Editor’s Note: We’ve started a weekly Outdoors feature! Twice a month, we’ll bring you itineraries for interesting walks and hikes to do in and around the Greater Seattle area. We’ll intersperse these with a feature called “How to …” where we’ll help you navigate how to start a new outdoors-focused activity or hobby, and a monthly outdoors advice column. Shoot us your questions either in the form below or via email@example.com and we’ll find the best experts to answer them and print their responses each month.
One Foot In Front of The Other
Distance: 2-6 miles round-trip, with a natural waterslide at Mile 1 that works well as a turnaround point or picnic-lunch interlude before adding on mileage.
Good for: Families, trail runners, dogs and beginning-intermediate hikers of all ages.
Parking situation: Complicated, for now. The parking lot at the trailhead is currently closed (so are the restrooms), so you’ll need to walk in after parking on the side of the road outside the entrance; be patient, and expect a long line of cars if you go at a peak time.
Terrain: The jaunt to the waterslide is easy, gentle hiking. The grade gets steeper thereafter, but it’s worth it for more truly forested hiking.
Like any good Seattle kid, I’ve had Denny Creek on my radar since I was first dragged there as a child by my excessively outdoors-focused parents. The trail is a Northwest childhood classic for a reason: On the easiest setting, you take an out-and-back hike to an improbable natural waterslide in the Alpine Lakes Wilderness Area, gain 400 feet of elevation along the way, and go home within a couple of hours — all without sacrificing your entire day. It’s the ultimate gentle, kid-friendly hike, doable for the time-crunched and families alike, and interesting enough to attract more experienced hikers, too.
If you’ve never been, the idea of a natural waterslide might not make any sense, but it’s basically a smooth set of rocks you can slide down into a shallow pool below. If you can go on a hot day, this is a delight. But even if it’s colder, it’s the perfect spot to sit and take in the scenery.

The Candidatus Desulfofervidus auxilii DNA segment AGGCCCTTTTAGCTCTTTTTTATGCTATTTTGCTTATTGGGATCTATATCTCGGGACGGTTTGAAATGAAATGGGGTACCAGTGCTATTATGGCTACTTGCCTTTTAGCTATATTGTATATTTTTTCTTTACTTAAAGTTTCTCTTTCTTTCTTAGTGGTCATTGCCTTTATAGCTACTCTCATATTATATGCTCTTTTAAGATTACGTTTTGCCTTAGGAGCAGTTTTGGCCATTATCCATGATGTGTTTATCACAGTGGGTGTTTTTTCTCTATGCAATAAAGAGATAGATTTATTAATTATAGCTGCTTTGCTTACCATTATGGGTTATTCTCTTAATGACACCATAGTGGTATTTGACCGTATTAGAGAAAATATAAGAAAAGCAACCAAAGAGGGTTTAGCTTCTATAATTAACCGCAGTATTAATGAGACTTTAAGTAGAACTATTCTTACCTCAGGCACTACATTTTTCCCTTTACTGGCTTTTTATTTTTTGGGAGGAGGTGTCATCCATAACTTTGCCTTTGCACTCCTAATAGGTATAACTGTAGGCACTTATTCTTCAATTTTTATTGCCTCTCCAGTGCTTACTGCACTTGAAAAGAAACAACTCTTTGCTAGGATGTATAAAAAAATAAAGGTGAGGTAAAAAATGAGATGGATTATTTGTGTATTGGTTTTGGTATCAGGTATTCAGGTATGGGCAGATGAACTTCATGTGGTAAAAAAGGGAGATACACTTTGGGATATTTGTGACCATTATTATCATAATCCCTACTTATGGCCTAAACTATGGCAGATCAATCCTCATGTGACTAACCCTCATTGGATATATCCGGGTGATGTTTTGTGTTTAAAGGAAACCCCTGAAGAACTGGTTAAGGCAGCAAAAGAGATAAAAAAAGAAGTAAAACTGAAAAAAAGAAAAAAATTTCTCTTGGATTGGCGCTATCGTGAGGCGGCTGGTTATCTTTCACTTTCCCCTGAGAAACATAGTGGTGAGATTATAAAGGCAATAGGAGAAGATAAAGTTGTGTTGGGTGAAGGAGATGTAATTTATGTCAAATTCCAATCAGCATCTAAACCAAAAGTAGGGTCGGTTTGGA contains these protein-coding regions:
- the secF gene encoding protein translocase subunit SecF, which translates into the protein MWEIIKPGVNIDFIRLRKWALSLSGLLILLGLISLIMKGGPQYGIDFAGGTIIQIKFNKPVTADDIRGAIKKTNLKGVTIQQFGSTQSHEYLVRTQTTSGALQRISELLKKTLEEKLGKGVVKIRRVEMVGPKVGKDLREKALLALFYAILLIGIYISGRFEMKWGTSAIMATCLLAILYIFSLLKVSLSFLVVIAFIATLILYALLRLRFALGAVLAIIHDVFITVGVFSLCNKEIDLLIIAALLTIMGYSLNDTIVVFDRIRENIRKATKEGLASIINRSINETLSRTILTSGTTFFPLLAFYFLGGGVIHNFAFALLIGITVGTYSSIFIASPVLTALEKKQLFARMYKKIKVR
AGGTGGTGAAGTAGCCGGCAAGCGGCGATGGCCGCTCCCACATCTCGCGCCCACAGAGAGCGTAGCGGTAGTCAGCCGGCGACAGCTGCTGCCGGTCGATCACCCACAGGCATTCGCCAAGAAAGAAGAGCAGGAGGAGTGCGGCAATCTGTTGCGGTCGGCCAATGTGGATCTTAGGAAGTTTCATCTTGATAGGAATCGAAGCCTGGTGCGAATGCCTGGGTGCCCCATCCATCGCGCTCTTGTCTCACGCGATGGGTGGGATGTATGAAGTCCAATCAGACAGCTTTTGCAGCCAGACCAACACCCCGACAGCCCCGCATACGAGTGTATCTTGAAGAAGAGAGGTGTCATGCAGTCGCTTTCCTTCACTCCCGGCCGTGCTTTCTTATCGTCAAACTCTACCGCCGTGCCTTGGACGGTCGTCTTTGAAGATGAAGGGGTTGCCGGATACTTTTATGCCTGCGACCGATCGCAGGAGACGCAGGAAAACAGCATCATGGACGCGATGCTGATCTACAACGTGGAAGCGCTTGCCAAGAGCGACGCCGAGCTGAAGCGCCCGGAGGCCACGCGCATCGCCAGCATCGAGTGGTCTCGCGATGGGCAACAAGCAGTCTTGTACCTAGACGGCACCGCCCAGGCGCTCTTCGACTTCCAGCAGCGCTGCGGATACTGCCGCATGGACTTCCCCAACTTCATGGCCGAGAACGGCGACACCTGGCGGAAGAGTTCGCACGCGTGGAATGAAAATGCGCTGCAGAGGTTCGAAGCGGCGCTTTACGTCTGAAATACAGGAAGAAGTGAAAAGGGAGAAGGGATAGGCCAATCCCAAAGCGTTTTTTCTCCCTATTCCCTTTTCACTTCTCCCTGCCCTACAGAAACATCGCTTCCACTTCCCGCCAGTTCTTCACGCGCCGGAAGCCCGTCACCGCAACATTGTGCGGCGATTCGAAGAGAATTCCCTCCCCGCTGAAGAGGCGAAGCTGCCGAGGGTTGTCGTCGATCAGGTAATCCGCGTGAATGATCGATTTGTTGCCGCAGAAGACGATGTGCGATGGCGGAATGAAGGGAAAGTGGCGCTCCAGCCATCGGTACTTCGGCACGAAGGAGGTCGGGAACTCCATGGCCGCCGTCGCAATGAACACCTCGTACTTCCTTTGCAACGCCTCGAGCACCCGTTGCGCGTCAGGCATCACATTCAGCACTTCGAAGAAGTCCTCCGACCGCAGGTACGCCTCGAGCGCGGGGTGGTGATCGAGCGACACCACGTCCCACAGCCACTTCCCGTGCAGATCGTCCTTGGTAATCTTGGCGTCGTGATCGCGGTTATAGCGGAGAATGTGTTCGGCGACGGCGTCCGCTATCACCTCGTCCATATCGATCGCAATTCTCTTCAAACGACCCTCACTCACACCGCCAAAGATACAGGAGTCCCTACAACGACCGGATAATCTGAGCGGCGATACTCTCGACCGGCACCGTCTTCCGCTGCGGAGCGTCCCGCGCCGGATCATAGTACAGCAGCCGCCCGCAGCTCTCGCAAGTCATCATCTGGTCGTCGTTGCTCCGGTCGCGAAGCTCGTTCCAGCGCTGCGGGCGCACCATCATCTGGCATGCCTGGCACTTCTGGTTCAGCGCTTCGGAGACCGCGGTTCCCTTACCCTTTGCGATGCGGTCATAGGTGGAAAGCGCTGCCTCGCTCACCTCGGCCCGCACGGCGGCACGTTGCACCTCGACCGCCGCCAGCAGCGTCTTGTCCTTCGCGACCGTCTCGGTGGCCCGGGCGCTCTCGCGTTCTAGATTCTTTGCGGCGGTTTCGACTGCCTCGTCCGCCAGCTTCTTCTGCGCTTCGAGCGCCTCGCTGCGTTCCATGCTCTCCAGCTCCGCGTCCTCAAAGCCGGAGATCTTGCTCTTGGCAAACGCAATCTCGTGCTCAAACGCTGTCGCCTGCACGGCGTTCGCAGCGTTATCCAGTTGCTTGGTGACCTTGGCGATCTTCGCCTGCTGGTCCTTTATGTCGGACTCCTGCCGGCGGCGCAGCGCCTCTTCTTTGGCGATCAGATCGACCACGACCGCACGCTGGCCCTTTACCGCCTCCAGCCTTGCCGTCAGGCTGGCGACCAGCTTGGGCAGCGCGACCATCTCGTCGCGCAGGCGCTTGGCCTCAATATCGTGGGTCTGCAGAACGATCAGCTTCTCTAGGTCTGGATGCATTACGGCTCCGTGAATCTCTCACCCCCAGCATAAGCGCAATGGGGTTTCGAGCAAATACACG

If you’re taking it easy or wrangling children, the waterslide (about 1 mile in) will likely be your turnaround point; stop for a quick dip or a snack, then head back to the trailhead.
More ambitious hikers would be well advised to keep going along the trail, where their efforts will be rewarded with waterfalls. The next point of interest after the waterslide, 0.7 miles up the trail, is Keekwulee Falls; you can also trek up further to Snowshoe Falls, adding on an additional half-mile.
This is the beauty of Denny Creek: It’s a hike that meets a number of varied needs; on an average weekend, you’ll encounter families, trail runners and even backpackers along the way.
And there’s plenty to enjoy en route regardless of how far you’re willing to wander — waterfall and creek views, massive nurse logs, bridges and boardwalks, and the bizarre thrill of walking under an extremely tall section of I-90. A concrete swoosh jutting into the sky above the tree line, it’s an incongruous site that gives off a “World Without Us” vibe. (According to the Washington Trails Association, the height serves an important purpose: keeping I-90 avalanche-free during the winter months.)
The day I went was no good for swimming — it was sunny out but chilly. Still, it was such a relief to be out in anything approximating wilderness after months spent mostly at home.
I wasn’t sure I’d feel that way. While hiking is one of the few activities to be near-continuously accessible under the state’s social-distancing measures, whenever I do so much as run around Green Lake or the Discovery Park Loop on a busy day, I’m often nervous about the sheer number of people I see out and about without face coverings on. (And yes, I run in a mask and give pedestrians over 6 feet of space when passing. It can be done.)
Instead, it was strangely nice to be able to verbally negotiate passing other hikers on the trail, and to be able to say “Good morning!” to total strangers, even from under a mask. Nature makes social distancing easier; there really is room for all of us. When many of our daily interactions are newly freighted with communal fear, that’s no small thing.
But that fear is real, and based on fact, and you do need to wear a mask to hike Denny Creek. While it’s easy enough to stay dispersed on miles of trail, when it comes to passing other groups, maintaining a distance of 6 feet is challenging (unless you’re into trampling vegetation, which, please don’t).
So a mask (or at least a buff or bandanna to pull over your face when passing other groups) is nonnegotiable. While many hikers at Denny Creek were following rules, I passed a number who just weren’t making any effort at all to comply with social distancing — or, in two egregious cases, doing things like putting their hands over their mouths when passing, or halfheartedly pulling up the collars of their shirts (neither is recommended by public health officials).
Doing this isn’t just annoying — it makes it harder for other people to enjoy being in nature and feeling safe while doing so. And right now, getting outside is something everyone deserves. It’s a privilege, not burden.
As for me, I didn’t need to be dragged to Denny Creek this time. But being in a quarantine pod with my family gave me a good excuse to drag two other hikers with me: my parents.
Denny Creek is located off I-90 (exit 47) past Denny Creek Campground and Franklin Falls trailhead, about an hour’s drive east from Seattle. The trailhead’s parking lot is currently closed, so park on the road and walk in. Keep in mind that the road in is one-way. A Northwest Forest pass is required; more information at fs.usda.gov.